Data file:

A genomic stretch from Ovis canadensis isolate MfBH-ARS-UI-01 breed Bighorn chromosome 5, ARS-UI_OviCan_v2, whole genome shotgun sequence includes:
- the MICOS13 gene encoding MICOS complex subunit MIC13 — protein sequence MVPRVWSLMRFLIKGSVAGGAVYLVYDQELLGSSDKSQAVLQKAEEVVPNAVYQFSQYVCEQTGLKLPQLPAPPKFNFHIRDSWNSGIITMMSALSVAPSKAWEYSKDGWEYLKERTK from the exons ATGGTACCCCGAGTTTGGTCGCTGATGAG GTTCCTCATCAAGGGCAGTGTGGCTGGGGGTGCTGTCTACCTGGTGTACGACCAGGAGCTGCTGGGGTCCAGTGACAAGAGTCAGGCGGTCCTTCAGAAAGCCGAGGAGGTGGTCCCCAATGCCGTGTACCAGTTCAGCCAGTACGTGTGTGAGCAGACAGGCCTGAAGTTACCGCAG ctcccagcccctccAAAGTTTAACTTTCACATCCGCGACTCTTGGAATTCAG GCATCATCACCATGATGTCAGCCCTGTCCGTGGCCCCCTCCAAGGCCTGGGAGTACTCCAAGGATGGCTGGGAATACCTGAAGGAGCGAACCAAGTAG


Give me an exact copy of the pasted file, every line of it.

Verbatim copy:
A genomic stretch from Ovis canadensis isolate MfBH-ARS-UI-01 breed Bighorn chromosome 5, ARS-UI_OviCan_v2, whole genome shotgun sequence includes:
- the MICOS13 gene encoding MICOS complex subunit MIC13 — protein sequence MVPRVWSLMRFLIKGSVAGGAVYLVYDQELLGSSDKSQAVLQKAEEVVPNAVYQFSQYVCEQTGLKLPQLPAPPKFNFHIRDSWNSGIITMMSALSVAPSKAWEYSKDGWEYLKERTK from the exons ATGGTACCCCGAGTTTGGTCGCTGATGAG GTTCCTCATCAAGGGCAGTGTGGCTGGGGGTGCTGTCTACCTGGTGTACGACCAGGAGCTGCTGGGGTCCAGTGACAAGAGTCAGGCGGTCCTTCAGAAAGCCGAGGAGGTGGTCCCCAATGCCGTGTACCAGTTCAGCCAGTACGTGTGTGAGCAGACAGGCCTGAAGTTACCGCAG ctcccagcccctccAAAGTTTAACTTTCACATCCGCGACTCTTGGAATTCAG GCATCATCACCATGATGTCAGCCCTGTCCGTGGCCCCCTCCAAGGCCTGGGAGTACTCCAAGGATGGCTGGGAATACCTGAAGGAGCGAACCAAGTAG